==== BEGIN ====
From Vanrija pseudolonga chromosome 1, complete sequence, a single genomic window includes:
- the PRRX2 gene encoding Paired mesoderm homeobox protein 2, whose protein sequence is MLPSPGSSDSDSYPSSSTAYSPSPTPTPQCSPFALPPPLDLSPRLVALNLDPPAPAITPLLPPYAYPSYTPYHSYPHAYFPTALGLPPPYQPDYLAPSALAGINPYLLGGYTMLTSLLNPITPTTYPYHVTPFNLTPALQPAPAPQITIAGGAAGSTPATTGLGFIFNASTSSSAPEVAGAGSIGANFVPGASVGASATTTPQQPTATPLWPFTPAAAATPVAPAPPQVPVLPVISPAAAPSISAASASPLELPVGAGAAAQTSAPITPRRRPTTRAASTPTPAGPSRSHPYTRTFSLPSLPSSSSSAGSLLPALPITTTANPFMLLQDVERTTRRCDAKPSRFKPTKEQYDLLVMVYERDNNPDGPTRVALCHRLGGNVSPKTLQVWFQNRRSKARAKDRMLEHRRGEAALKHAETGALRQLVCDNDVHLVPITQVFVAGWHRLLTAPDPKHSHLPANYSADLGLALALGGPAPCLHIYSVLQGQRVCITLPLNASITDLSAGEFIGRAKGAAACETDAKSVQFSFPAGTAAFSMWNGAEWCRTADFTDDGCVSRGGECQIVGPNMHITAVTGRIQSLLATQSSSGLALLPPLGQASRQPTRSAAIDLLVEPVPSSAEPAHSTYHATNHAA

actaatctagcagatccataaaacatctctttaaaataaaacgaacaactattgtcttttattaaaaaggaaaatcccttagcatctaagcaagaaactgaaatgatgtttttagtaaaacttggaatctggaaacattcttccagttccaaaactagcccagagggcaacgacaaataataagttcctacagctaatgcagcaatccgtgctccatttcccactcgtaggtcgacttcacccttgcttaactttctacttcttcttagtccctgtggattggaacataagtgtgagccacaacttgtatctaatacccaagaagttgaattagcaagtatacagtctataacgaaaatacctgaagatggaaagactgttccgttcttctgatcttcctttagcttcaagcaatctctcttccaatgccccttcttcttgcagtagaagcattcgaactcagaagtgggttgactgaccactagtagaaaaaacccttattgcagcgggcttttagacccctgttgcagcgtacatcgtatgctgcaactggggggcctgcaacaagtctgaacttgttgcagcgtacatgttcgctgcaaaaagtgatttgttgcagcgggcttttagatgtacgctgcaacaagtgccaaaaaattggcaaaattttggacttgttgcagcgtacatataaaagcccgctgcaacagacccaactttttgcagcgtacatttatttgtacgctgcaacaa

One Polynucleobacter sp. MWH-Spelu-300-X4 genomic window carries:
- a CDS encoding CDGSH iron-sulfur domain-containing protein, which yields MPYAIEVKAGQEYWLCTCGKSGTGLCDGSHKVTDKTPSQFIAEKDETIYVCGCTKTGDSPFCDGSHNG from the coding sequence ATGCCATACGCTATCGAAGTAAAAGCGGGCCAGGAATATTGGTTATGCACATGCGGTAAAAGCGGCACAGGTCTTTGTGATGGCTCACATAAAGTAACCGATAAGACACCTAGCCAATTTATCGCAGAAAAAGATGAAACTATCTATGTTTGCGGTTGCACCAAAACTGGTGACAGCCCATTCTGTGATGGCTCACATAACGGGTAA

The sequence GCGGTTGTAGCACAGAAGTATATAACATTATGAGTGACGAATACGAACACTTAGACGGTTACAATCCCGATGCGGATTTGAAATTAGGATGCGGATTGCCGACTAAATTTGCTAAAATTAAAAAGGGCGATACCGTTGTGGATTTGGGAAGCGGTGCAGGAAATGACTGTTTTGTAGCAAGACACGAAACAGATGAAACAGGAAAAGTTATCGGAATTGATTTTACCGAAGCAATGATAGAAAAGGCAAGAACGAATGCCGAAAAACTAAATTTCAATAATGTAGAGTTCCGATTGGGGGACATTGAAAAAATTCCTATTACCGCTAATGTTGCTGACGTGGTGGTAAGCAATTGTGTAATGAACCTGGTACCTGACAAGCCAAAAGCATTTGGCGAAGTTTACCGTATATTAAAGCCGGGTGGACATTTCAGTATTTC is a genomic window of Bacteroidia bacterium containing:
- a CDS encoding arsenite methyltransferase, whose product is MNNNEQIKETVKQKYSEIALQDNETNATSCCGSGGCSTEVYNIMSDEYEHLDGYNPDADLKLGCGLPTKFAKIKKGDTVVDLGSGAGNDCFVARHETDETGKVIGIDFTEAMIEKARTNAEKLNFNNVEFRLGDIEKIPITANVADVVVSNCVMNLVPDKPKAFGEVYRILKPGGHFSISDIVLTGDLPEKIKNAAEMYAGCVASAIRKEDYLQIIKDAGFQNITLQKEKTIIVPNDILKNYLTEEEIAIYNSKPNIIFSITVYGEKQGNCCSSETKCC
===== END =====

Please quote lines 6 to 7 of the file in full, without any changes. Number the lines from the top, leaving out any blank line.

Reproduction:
The sequence GCGGTTGTAGCACAGAAGTATATAACATTATGAGTGACGAATACGAACACTTAGACGGTTACAATCCCGATGCGGATTTGAAATTAGGATGCGGATTGCCGACTAAATTTGCTAAAATTAAAAAGGGCGATACCGTTGTGGATTTGGGAAGCGGTGCAGGAAATGACTGTTTTGTAGCAAGACACGAAACAGATGAAACAGGAAAAGTTATCGGAATTGATTTTACCGAAGCAATGATAGAAAAGGCAAGAACGAATGCCGAAAAACTAAATTTCAATAATGTAGAGTTCCGATTGGGGGACATTGAAAAAATTCCTATTACCGCTAATGTTGCTGACGTGGTGGTAAGCAATTGTGTAATGAACCTGGTACCTGACAAGCCAAAAGCATTTGGCGAAGTTTACCGTATATTAAAGCCGGGTGGACATTTCAGTATTTC is a genomic window of Bacteroidia bacterium containing:
- a CDS encoding arsenite methyltransferase, whose product is MNNNEQIKETVKQKYSEIALQDNETNATSCCGSGGCSTEVYNIMSDEYEHLDGYNPDADLKLGCGLPTKFAKIKKGDTVVDLGSGAGNDCFVARHETDETGKVIGIDFTEAMIEKARTNAEKLNFNNVEFRLGDIEKIPITANVADVVVSNCVMNLVPDKPKAFGEVYRILKPGGHFSISDIVLTGDLPEKIKNAAEMYAGCVASAIRKEDYLQIIKDAGFQNITLQKEKTIIVPNDILKNYLTEEEIAIYNSKPNIIFSITVYGEKQGNCCSSETKCC